US sanctions on Iran is taking a toll on Kenyan tea sales to the Middle East country as the declining volumes cut earnings.
Last week, Kenya Tea Development Agency (KTDA) said its lower first-half earnings in 2018/19 financial year were partly because of the sanctions placed on Iran.
East African Tea Traders Association (Eatta), which manages the Mombasa auction, says the sanctions have cut demand as traders are scared to transact with Iran for fear of not getting paid as banks shy from remitting money from the country.
“The drop has been attributed to increased tea volumes than the market can absorb and partly to the economic sanction imposed on Iran by the US,” said the KTDA.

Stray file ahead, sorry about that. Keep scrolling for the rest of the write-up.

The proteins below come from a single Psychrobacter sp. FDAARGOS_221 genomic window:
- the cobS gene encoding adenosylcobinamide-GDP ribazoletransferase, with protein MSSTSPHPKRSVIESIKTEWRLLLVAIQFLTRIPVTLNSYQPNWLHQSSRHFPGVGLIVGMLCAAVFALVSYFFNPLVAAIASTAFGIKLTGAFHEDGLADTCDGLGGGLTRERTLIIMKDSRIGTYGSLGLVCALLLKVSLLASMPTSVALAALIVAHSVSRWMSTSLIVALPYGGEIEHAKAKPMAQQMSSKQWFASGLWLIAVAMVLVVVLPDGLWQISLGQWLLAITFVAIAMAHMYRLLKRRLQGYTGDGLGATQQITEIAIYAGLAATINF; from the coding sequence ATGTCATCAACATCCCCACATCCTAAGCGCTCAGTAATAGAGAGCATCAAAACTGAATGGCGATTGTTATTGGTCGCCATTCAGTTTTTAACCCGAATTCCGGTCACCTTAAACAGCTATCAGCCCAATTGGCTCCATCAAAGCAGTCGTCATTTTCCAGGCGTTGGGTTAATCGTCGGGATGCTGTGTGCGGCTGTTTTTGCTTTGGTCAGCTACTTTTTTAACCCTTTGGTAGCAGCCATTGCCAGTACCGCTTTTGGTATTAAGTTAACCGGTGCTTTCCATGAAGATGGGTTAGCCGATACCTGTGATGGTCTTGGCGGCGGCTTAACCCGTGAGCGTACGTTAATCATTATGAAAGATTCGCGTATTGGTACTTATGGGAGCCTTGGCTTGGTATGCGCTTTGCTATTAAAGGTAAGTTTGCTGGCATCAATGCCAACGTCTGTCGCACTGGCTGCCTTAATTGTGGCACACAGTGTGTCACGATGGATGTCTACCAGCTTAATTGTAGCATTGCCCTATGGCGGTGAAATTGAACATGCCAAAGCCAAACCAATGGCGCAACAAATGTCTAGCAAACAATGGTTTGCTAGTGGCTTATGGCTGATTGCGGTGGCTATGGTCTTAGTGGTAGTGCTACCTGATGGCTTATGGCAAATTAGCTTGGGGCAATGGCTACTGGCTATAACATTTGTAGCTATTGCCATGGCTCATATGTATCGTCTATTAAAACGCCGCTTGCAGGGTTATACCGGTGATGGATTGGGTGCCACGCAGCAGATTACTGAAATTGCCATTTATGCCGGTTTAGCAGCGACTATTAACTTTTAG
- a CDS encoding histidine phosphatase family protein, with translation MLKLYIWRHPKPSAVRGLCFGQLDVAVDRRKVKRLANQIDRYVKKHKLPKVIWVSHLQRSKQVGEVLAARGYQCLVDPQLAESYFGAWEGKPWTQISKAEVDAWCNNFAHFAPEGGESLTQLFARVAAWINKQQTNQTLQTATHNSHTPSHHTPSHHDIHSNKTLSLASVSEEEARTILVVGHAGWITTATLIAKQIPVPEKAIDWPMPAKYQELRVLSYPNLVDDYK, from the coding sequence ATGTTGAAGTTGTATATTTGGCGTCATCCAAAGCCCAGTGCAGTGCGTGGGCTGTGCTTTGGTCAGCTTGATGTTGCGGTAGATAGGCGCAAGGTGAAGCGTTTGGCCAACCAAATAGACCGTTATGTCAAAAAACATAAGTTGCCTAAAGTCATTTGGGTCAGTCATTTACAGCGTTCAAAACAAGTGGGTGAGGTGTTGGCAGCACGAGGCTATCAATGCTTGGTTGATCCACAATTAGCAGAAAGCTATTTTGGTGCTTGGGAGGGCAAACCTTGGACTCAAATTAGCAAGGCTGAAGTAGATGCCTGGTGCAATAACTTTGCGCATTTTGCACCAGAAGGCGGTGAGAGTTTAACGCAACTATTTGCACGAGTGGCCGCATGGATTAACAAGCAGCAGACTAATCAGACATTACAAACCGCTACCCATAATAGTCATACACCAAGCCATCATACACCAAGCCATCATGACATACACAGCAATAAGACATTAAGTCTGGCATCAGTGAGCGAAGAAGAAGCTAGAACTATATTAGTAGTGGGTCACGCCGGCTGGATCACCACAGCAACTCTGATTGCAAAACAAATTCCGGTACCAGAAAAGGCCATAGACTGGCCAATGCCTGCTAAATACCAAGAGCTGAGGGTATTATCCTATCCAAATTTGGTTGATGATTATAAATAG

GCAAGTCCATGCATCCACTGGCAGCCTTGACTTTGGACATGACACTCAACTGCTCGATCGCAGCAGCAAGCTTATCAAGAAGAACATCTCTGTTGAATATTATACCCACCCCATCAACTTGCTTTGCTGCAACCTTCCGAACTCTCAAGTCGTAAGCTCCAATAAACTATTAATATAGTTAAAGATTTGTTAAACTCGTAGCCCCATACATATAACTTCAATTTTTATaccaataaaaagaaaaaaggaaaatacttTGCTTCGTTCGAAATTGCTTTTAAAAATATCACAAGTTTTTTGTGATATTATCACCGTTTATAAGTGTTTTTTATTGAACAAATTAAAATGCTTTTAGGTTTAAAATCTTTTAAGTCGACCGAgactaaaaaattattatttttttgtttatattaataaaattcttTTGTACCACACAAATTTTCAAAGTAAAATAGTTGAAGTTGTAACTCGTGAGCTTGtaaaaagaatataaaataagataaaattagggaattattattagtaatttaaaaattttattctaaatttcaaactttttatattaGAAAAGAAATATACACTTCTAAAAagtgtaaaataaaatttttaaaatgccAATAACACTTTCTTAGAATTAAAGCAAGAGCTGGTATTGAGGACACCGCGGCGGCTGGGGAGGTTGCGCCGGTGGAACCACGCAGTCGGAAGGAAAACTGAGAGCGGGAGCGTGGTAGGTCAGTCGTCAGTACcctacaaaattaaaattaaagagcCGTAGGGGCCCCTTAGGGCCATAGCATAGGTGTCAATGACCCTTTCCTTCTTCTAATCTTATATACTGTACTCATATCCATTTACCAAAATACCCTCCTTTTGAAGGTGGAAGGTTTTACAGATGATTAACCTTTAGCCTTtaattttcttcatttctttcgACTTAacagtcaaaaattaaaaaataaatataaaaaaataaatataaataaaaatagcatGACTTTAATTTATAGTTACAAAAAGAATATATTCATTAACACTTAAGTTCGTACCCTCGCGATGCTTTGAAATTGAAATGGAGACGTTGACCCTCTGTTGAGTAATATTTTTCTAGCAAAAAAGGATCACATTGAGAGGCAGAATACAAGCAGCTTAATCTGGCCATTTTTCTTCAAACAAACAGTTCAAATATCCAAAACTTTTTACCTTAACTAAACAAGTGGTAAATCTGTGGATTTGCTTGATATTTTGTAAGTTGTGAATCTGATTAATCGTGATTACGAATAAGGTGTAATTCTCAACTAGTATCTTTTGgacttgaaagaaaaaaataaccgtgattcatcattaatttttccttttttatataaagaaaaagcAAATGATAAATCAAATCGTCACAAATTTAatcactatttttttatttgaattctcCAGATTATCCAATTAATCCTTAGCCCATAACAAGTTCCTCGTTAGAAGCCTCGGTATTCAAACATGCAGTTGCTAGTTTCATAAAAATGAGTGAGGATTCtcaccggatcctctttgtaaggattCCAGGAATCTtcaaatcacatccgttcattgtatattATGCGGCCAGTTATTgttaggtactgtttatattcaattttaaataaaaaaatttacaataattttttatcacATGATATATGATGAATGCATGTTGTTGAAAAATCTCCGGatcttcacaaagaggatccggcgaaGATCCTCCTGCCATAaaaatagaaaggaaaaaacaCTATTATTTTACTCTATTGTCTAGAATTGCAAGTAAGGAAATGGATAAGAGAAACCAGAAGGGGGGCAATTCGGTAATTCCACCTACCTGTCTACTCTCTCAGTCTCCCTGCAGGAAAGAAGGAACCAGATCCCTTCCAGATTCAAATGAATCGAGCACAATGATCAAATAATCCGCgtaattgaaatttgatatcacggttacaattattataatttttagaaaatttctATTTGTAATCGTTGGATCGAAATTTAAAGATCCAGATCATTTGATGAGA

Eatta managing director Edward Mudibo said Iran has huge potential in terms of consumption. “Iran was taking good volumes and willing to pay good prices for quality Kenyan tea,” he said.
The Tea Directorate visited Iran last year to conduct more campaigns for Kenyan tea to capitalise on the potential that is already there.
The KTDA has warned farmers to brace for low earnings this year following a 17 percent decline in the price of the beverage in the first half of 2018/19 financial year.